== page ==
Blog Archive

From placemaking to placekeeping

Think of a place where you have enjoyed living, felt safe and comfortable, connected and rooted…  The chances are that it was a somewhere with

An expert in what?

I am often called upon to wear my expert’s hat. Whether on a design review panel, assessing innovation pitches or as an event speaker, the

Living the dream: the future of older people’s housing

A national priority 

More than 11 million people, 18.6% of the total population of England and Wales, are over the age of 65 (up from 16.4% in 2011)1, yet only 2.6% of the country’s housing stock is categorised as, and more importantly has been designed as, retirement housing (including housing with care)2. The Mayhew Review (2022) concluded that as many as 50,000 new homes targeted at older people are needed each year, up from the 7,000 currently built annually. Urgently needing to address the lack of supply and quality, last month nineteen industry experts were appointed to a brand-new Older People’s Housing Taskforce, charged with transforming older people’s housing. 

Individual choice

Key to making the housing market work for older people is upholding older people’s rights by providing greater choice in where and how individuals choose to live. We think only a narrative of positive choice and empowering individuals, irrespective of their health and wealth circumstances, to think through their housing options, make informed decisions and take purposive action on where they live, will bring about the circumstantial and widescale transformation needed. In 2020 the Homes for Later Living research programme, concluded that around three million people over 65 want to move but are put off by the stress and lack of choice.

Systemic impacts

The negative health and wellbeing impacts of living in deficient, deteriorating, or just inappropriate housing is doubtless felt by individuals ‘getting by’ in unsuitable housing, not least as older people generally spend more time at home. In addition, the wider social implications, including public spending on adult social care and the NHS, and the availability of mid-sized homes on the property market are well documented. However, neither guilting households into selling up, nor waiting for their needs to force them to move, are good enablers of change or promote the intergenerational solidarity needed to build thriving communities.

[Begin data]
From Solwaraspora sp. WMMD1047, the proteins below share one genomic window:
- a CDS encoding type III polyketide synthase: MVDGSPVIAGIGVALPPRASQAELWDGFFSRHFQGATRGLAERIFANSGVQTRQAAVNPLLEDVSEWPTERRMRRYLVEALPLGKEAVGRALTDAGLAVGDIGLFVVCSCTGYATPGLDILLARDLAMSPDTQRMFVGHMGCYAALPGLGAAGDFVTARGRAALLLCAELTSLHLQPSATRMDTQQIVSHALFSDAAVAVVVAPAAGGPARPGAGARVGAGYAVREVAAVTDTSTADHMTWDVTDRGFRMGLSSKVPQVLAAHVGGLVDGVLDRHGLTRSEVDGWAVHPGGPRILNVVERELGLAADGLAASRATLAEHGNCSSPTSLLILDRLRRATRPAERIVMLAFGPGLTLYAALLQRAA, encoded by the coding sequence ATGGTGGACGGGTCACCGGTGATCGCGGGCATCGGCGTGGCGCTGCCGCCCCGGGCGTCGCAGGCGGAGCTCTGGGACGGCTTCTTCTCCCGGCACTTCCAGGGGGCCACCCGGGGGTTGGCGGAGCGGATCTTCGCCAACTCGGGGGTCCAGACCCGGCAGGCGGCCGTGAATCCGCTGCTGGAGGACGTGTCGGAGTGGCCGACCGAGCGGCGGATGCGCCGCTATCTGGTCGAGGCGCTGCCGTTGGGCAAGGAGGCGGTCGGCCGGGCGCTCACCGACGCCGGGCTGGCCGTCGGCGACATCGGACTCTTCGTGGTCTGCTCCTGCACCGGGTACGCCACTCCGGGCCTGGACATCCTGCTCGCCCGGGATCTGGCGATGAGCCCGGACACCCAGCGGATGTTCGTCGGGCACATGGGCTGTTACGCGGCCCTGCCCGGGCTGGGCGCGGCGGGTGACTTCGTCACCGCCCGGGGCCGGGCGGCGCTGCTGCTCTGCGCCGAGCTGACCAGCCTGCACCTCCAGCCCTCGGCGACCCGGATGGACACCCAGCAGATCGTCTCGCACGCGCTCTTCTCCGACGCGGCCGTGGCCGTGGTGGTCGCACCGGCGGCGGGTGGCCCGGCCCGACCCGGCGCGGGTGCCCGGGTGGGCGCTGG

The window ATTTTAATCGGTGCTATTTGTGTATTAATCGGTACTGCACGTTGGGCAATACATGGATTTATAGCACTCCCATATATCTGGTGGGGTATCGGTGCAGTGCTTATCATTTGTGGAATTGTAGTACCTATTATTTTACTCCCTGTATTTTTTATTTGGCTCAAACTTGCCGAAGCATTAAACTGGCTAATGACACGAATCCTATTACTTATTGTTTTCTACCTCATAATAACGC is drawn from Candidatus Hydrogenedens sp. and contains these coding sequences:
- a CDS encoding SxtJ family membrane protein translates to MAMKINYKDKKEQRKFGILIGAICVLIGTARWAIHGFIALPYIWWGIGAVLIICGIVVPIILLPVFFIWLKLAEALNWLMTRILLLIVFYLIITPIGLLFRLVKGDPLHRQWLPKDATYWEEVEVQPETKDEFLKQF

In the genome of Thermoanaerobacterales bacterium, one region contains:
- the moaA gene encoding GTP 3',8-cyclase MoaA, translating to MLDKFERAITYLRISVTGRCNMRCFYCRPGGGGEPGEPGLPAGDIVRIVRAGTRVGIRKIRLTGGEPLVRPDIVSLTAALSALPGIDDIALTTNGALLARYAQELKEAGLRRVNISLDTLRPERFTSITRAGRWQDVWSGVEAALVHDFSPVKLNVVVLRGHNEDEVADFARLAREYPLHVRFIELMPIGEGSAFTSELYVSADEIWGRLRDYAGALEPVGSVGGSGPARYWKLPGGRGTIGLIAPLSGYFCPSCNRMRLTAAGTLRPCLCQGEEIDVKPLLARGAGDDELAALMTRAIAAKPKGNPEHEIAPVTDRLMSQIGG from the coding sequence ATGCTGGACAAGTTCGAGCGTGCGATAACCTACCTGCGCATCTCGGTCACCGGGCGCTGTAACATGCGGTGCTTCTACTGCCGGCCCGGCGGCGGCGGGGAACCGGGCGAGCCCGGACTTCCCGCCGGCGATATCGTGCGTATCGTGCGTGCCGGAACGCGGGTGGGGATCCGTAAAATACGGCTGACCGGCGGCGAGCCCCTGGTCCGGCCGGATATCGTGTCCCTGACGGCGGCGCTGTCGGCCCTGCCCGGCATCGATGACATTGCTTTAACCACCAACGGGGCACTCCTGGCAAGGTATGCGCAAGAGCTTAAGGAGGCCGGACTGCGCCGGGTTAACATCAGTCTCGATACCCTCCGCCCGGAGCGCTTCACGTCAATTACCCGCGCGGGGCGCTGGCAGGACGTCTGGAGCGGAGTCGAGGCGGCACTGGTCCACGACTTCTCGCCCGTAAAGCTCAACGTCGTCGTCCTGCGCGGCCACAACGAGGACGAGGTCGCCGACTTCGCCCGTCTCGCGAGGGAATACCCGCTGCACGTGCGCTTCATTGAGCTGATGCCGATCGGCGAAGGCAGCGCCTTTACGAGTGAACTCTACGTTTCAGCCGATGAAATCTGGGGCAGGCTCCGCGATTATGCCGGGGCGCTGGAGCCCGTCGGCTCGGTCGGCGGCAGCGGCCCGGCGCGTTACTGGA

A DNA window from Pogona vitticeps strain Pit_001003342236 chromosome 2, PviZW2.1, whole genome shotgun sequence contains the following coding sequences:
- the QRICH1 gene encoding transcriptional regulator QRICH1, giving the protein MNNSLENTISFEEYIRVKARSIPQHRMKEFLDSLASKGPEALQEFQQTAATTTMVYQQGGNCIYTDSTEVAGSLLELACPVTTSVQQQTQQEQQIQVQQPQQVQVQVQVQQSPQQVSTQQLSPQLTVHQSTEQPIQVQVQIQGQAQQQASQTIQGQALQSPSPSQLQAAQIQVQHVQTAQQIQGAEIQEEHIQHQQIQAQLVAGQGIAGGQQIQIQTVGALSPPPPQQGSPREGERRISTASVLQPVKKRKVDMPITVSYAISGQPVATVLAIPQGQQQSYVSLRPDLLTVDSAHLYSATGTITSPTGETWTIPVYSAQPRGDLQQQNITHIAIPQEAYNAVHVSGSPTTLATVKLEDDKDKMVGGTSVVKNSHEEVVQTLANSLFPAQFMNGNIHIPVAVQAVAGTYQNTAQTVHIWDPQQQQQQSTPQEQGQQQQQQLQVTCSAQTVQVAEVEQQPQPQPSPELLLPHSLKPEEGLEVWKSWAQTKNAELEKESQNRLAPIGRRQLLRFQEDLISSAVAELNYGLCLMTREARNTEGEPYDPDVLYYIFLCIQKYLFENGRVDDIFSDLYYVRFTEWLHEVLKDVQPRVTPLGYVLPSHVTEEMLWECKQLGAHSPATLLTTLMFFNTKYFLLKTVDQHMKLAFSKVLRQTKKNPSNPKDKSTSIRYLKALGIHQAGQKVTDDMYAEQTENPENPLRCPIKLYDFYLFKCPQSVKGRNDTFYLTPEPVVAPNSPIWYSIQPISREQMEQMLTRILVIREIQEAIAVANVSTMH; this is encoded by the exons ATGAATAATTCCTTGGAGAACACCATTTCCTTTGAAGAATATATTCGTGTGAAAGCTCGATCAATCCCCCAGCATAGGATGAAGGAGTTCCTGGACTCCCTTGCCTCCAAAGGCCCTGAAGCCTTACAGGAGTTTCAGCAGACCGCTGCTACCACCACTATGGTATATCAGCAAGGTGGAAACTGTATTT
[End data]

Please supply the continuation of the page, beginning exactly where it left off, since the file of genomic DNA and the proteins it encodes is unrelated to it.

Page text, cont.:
New supply

We urgently need to increase the supply of affordable and desirable housing options, as well as the trusted advice and practical support to make the prospect of, as well as the moving process itself, both do-able and desirable. Housing designed for ‘last-time buyers’ typically prioritise homes which are safe, comfortable, low maintenance and within walking distance of key facilities, shared social spaces, and typically with a flexible on-site care offer. 

A key challenge for the housing sector is that it’s been shown that 28% of over 50’s surveyed don’t want to be living in a community of older people3. Law firm Shakespeare Martineau authors of whitepaper Moving On: Could later living be the answer to the housing crisis, conclude that what is needed is ‘better education, information and marketing’ to convey the lifestyle benefits of retirement housing, but we’re unconvinced rebranding the same housing offer will suffice. 

Diversity and choice

So, what might these 50,000 news homes a year suitable for older people look like? We’ve been working with charity Keychange to explore a range of possible typologies and ways of living, many based on different social-formations including faith-groups, multigenerational developments, multi-generational co-housing, self-build co-housing, contemporary alms-houses, as well as exemplar retirement communities. Many of these schemes reflect the HAPPI report, calling for homes which are ‘generously proportioned, of enduring quality and spiritually uplifting, all within empathetic neighbourhoods’. In this context the human experience of ‘place’, as a determinate of comfort, familiarly, social connectivity and personal identity are key. 

We will continue to work with asset owners, housing commissioners and developers, to bring together specialist designers, health and social care providers, residents, and other stakeholders, to co-design innovative, integrated and attractive places and communities, that provide a wider range of housing options, suited to the contemporary and diverse wants and needs of our aging population. See for example the work we have been doing with charity Keychange. #LLTTF



    Read our Case Studies

    Hammerson logo
    Hammerson - Learning from Victoria Gate A holistic evaluation of Victoria Gate Shopping Centre...
    Keychange Site investment strategy In 2022 we helped the charity Keychange to consider, envision...
    Clean energy prospector logo
    Clean Energy Prospector - Zero carbon solution for Saxonville We partnered with CEPRO to...